pexels-photo-245219While most nonprofits want to maximise their fundraising efforts, it’s important to do so in ways that are ethical and transparent. We should, for example, act with integrity, and only ask for contributions from those who have the capacity to make informed choices.  Every fundraiser should take steps to ensure that they ask for donations without coercion or using practices that result in manipulation or raising funds in a manner that is immoral or unlawful.

When fundraisers use shady, underhanded means to raise funds, it damages the trust that the public places in nonprofits and other organisations that accept public donations. It harms everyone’s reputation.

What is the FIA Code?

The Fundraising Institute Australia (FIA) has created a code of conduct for its members. The code seeks to clarify what is considered acceptable fundraising practices and behaviour.

Specifically, the code seeks to address the potential, and increasing, risk that some of our most vulnerable populations might be coerced or otherwise manipulated into donating when they might not have the means, or mental capacity, to do so of their own free will, good judgement and accord. The code also provides definitions of ethical and unethical behaviour. It offers a framework for compliance with the code and improves self-regulation of the not-for-profit sector.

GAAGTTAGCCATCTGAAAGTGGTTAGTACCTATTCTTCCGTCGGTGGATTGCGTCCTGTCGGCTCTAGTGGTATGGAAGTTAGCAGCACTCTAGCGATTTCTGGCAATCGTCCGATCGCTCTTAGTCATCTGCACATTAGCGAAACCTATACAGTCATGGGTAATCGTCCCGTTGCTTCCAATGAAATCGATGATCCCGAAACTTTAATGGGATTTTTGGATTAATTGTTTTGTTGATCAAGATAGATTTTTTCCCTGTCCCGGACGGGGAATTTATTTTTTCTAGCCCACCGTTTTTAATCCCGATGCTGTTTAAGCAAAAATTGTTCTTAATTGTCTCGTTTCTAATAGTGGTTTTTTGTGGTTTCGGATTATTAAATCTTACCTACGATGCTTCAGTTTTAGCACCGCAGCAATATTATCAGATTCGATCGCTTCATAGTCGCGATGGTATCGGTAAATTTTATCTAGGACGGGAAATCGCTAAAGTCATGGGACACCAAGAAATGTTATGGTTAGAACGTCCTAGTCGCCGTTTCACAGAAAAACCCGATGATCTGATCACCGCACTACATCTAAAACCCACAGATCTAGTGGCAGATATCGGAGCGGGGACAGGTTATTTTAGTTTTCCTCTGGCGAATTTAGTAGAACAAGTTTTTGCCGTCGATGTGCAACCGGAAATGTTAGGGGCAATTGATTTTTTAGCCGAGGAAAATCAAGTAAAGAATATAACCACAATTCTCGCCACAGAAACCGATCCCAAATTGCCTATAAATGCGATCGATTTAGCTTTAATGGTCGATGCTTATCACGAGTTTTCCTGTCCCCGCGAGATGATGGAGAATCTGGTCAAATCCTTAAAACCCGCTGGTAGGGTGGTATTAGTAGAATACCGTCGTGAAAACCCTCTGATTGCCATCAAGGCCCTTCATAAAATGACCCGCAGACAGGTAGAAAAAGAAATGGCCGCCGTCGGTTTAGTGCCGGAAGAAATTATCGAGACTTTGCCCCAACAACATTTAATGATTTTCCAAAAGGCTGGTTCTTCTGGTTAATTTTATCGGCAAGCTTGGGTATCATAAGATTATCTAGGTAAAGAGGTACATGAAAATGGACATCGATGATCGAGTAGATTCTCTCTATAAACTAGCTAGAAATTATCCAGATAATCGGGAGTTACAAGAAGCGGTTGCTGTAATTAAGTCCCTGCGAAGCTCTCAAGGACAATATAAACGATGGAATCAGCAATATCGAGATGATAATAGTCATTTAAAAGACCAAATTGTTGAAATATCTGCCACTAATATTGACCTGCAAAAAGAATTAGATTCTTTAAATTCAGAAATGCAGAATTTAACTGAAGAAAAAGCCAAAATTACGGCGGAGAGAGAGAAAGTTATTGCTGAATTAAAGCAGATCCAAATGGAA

Some of the most vulnerable populations include people with limited financial means, and those who may have developmental delays, learning disabilities, intellectual difficulties and even age-related changes in mental processing. Other challenges that could increase one’s ability to give consent include those who may have communication barriers and other disabilities.

Additional Guidance from FIA to Protect Vulnerable Donors

In addition to the FIA code, FIA also offers members educational materials and training that can help nonprofits and their members to learn more about how to adhere to the code, and what steps they need to take to ensure that their fundraising activities abide by ethical standards and practices.

It has also created a Fundraising Practice Note to help nonprofit fundraisers to be able to more readily identify when a potential donor might have limited financial means or cannot use sound judgement when making a contribution.

Monitoring by FIA Code Authority

FIA has created a body that is authorised to monitor their members’ compliance with the new code, known as the Code Authority. This group uses a number of techniques, including “mystery shoppers” to randomly test members adherence to the code during fundraising activities. Members found to be out of compliance can face sanctions and other consequences for violating the code.